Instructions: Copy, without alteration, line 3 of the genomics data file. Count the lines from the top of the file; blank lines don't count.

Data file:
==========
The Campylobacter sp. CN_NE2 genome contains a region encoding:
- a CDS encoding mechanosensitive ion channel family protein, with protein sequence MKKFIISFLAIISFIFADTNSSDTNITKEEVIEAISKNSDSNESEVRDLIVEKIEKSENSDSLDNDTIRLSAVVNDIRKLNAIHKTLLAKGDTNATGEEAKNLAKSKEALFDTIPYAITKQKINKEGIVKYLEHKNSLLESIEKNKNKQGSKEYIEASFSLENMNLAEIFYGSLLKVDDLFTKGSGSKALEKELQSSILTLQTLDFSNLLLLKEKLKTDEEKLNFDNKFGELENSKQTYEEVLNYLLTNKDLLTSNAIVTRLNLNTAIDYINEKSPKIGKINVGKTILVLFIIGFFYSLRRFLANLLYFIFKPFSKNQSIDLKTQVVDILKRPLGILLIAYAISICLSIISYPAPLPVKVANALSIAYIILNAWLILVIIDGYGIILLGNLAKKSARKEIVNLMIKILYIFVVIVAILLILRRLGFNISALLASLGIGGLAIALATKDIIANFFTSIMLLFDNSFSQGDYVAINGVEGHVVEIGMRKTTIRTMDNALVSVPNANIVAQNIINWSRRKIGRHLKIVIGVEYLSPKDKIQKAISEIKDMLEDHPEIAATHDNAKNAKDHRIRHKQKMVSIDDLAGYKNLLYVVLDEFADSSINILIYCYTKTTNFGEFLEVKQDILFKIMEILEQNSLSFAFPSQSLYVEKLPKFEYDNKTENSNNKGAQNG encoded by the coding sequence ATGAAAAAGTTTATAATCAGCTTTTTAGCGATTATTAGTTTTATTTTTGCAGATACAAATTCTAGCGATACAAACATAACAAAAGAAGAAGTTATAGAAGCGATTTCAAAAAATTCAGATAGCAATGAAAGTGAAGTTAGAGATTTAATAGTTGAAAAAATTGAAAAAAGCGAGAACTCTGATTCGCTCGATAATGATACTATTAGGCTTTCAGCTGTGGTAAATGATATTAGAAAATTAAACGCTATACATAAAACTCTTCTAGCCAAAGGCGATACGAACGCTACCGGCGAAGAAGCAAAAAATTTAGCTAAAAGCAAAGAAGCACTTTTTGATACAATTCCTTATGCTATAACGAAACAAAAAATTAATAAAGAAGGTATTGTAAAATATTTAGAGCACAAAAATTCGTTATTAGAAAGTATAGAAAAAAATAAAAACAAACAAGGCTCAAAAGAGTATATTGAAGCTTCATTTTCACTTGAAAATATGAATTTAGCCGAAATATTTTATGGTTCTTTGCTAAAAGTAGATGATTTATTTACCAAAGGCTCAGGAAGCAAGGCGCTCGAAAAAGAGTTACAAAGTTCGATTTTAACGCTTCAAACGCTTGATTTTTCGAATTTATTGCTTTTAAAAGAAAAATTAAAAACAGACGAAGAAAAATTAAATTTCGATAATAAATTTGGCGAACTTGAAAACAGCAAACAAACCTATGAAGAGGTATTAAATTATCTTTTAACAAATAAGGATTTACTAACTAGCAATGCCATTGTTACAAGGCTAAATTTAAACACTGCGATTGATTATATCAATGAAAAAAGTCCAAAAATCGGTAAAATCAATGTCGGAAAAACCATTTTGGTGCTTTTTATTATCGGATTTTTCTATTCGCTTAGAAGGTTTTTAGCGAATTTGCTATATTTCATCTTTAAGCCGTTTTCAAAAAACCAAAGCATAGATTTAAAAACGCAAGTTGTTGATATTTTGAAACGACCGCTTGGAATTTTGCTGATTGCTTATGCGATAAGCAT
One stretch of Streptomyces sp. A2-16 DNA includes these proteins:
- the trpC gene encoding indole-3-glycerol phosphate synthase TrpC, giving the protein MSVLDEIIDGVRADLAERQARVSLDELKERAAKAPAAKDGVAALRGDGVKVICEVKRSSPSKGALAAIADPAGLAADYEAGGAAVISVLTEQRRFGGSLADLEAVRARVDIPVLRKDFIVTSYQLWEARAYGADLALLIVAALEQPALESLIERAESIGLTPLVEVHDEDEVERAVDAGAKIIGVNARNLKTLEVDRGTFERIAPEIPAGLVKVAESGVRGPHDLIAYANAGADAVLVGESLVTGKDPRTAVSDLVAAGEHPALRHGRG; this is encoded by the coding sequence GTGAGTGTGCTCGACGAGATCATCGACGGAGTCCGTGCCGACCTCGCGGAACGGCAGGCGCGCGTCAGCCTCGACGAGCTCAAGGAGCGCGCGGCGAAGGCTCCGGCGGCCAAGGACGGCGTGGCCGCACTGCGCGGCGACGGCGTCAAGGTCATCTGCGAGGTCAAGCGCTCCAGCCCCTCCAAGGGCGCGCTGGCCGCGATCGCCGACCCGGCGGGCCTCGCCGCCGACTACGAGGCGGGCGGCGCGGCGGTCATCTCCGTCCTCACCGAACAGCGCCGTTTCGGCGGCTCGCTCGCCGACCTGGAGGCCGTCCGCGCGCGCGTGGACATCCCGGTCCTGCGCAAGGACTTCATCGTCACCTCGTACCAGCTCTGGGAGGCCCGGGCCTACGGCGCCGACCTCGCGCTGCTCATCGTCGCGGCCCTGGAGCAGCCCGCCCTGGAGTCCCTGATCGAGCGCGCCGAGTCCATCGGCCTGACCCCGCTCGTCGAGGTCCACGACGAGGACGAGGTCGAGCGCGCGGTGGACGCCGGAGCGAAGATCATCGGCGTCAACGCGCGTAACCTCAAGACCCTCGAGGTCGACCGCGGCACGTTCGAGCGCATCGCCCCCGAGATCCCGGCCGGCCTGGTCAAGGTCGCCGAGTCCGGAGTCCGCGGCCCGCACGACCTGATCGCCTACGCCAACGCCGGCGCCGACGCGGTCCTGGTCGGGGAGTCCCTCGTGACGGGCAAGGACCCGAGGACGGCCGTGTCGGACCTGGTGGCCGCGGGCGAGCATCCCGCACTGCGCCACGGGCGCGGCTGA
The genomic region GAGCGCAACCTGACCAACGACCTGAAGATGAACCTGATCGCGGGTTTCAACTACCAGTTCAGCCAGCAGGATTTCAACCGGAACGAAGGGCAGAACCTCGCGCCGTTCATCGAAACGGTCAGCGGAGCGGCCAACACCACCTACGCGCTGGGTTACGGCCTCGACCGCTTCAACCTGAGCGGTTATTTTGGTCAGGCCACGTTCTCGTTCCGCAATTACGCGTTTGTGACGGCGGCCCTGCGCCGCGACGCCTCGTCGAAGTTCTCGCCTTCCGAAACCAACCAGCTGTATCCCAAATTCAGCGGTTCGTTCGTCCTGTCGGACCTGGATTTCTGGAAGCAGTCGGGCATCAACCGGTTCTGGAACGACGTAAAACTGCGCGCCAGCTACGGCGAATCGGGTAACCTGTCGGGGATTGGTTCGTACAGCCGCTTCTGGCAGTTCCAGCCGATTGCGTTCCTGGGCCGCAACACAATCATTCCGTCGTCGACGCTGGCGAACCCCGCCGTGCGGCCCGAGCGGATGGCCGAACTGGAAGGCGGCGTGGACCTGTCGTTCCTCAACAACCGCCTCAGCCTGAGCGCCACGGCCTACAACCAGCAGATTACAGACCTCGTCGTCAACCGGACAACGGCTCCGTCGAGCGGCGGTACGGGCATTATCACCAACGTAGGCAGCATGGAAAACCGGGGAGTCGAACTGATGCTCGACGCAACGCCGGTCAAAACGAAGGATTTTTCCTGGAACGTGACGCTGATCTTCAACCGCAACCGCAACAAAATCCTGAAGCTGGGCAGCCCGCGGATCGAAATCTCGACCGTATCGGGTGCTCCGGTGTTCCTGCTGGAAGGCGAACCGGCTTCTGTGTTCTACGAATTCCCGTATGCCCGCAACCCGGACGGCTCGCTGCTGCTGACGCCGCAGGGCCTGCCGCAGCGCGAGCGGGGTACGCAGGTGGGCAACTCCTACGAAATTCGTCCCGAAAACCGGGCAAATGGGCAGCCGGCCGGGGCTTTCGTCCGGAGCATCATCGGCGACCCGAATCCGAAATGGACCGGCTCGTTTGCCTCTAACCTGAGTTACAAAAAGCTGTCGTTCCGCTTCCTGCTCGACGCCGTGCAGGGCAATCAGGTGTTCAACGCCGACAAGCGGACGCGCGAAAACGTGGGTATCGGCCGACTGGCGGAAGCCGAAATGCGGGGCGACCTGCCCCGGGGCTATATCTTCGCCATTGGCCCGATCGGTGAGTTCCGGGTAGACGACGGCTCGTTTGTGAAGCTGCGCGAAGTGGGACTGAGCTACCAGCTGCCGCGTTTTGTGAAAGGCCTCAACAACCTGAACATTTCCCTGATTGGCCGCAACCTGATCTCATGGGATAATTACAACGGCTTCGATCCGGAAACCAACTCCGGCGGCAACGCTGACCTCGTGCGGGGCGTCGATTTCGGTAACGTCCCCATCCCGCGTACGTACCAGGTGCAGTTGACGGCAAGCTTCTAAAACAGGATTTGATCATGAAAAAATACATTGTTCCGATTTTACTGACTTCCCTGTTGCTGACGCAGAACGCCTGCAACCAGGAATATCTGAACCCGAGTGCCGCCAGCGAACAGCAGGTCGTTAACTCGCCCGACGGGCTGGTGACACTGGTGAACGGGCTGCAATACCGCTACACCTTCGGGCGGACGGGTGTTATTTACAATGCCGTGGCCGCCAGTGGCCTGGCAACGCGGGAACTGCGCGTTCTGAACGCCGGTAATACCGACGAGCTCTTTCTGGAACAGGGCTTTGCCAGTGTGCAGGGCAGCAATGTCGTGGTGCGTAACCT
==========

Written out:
One stretch of Streptomyces sp. A2-16 DNA includes these proteins: